Citi’s chief innovation officer and one of the most powerful women in business today, Deborah Hopkins, spoke to over 300 people packed into the NVIDIA Auditorium in the Huang Engineering Center on Wednesday afternoon.
Hopkins is the first of a set of speakers in the 1-unit course MS&E 472, also known as the Entrepreneurial Thought Leaders Seminar. The seminar is open to the public and brings prominent entrepreneurial voices to campus once a week to share their insights with the Stanford community.
Tina Seelig, executive director of the Stanford Technology Ventures Program (STVP), which, in conjunction with Business Association of Stanford Entrepreneurial Students (BASES), helped organized the event, introduced Hopkins as “someone passionate about creativity and entrepreneurship.”
Hopkins has a long and successful history in the business world, previously holding positions such as CFO of Boeing and General Motors. She joined Citi in 2003, working in technology and strategy before being tapped by CEO Vikram Pandit to become chief innovative officer in 2008.
Based in Palo Alto, her main aim is client-based innovation and forming partnerships with start-ups, universities and thought leaders.
“I am absolutely delighted to be here,” Hopkins said. “We are passionate about being part of this campus and being involved in what you are doing here.”
Hopkins was instrumental in establishing a presence for Citi in Silicon Valley in the last three years. In 2011, Citi met with 600 start-up companies in the area and invested in eight of them.
“Being in the Valley is a core component for us,” Hopkins said.
Citi has a strong connection to Stanford, working with Stanford start-ups such as ReadyForZero, which helps people pay off their debts. Hopkins said Citi invested in the company and is looking at how to commercialize the idea and offer it to its own customers.
Hopkins highlighted the Tahrir Square and Occupy Wall Street protests, citing the impact of technological revolutions on business.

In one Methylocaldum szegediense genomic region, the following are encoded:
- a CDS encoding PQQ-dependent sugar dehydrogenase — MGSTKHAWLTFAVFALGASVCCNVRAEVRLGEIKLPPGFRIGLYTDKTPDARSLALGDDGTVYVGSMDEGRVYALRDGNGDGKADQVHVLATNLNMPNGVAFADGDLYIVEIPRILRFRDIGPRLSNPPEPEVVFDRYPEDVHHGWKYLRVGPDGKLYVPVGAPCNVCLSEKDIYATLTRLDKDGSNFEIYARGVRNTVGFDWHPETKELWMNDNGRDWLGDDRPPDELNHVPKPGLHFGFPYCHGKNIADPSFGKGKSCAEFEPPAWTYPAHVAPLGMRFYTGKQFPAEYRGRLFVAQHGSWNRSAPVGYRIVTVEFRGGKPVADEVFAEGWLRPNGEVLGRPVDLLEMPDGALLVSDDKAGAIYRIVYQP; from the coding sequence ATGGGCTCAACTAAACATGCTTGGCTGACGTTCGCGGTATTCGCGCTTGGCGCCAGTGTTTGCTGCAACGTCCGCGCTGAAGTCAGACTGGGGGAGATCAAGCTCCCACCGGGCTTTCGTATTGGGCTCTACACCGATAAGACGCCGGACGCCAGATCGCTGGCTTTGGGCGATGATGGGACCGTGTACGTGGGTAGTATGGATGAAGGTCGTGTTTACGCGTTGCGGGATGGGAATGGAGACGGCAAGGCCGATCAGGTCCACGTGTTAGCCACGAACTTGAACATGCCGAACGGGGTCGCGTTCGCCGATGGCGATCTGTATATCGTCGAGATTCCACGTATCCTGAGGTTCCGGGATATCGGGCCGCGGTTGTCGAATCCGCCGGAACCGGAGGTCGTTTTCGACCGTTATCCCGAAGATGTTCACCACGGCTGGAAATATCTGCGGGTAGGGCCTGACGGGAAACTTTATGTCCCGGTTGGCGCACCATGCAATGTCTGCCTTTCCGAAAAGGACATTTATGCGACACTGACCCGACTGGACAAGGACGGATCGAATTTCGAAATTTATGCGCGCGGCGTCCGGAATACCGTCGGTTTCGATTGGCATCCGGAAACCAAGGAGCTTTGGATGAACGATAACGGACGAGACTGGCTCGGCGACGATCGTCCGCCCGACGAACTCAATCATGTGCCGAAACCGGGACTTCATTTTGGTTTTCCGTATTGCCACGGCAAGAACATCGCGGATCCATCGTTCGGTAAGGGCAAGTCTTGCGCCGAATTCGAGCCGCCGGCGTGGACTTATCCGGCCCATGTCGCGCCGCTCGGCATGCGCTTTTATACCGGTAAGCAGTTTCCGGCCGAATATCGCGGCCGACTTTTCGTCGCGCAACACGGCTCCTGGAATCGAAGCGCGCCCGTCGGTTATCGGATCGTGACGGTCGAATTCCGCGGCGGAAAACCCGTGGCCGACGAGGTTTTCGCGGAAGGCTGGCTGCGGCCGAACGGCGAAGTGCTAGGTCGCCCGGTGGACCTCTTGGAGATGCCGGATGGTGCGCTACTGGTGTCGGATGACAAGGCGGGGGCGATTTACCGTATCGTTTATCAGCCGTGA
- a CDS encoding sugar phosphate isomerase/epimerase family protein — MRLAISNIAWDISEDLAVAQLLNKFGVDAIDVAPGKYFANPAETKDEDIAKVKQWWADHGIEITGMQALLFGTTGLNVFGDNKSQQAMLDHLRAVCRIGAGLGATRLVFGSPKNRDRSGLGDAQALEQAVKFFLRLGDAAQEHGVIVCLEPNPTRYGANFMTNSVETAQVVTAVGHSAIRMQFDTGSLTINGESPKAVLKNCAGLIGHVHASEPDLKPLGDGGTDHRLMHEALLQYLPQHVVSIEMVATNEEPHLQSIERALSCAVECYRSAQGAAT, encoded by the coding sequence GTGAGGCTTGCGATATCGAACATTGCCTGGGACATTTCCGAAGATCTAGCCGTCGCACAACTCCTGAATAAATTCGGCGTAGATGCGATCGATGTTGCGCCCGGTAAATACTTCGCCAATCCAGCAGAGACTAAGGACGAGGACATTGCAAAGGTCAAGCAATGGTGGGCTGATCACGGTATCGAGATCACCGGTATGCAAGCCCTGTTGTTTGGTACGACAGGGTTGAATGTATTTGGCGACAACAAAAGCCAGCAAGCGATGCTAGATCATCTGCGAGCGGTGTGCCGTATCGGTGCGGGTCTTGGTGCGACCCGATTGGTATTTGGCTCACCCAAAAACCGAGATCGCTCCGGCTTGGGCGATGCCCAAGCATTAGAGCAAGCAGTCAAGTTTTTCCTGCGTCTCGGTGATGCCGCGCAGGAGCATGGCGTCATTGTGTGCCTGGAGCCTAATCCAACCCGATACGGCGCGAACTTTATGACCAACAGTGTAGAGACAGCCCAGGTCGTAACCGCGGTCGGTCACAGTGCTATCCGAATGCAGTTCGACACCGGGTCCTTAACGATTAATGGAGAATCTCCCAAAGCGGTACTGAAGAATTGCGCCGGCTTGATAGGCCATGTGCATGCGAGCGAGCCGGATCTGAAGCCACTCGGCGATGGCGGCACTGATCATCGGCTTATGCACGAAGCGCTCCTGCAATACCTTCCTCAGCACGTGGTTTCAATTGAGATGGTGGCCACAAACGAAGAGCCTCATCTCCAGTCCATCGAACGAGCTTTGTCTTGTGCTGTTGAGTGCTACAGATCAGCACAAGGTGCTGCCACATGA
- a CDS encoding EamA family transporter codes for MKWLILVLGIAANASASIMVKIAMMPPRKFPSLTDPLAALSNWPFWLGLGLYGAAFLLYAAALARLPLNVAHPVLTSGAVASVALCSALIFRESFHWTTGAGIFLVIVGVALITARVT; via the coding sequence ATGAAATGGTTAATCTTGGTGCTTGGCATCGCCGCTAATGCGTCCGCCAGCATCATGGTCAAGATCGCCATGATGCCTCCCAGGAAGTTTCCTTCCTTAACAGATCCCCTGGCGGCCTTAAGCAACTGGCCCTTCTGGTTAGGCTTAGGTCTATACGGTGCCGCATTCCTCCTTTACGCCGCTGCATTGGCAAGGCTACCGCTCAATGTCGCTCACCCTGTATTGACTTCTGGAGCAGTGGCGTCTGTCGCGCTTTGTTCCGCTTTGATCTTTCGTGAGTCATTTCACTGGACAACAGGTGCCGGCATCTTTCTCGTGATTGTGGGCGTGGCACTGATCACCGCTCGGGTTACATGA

“We are going through a time of a confluence of events we have never witnessed before,” Hopkins said. “The world is forever changed by the way we communicate and use technology and data. This will fundamentally change the way business is conducted.”
She stated that because of the advancement of technology, businesses must now adapt by having a more open communication network and be more involved in a dialogue with their customers.
According to Hopkins, aspects like web design and social marketing, not traditionally linked to banking, are now crucial elements in the industry.
Citing Citi’s Smart Banking project, which redesigned the entire process of consumer banking, she said Citi’s goal is to simultaneously make banking accessible and enjoyable while maintaining a firm moral commitment to help people make better financial decisions.
“Banking is thought of as intimidating and awful,” she said. “ But it is concerned with the most intimate things in your life like buying a house or opening your first account.”
Hopkins repeatedly mentioned Citi’s role and expansion in Asia, which is being used as a zone to test new strategies and where branches are spreading rapidly.
“I liked her emphasis on mobile technology,” said audience member George Burgess ’15, managing director of EducationApps Ltd. “The way Citi has integrated mobile devices into their Asian stores is extremely creative.”
“I found her to be a very strong businesswoman,” said another audience member Narjis Sarehane ’13. “She inspired me to pursue my interest in business.”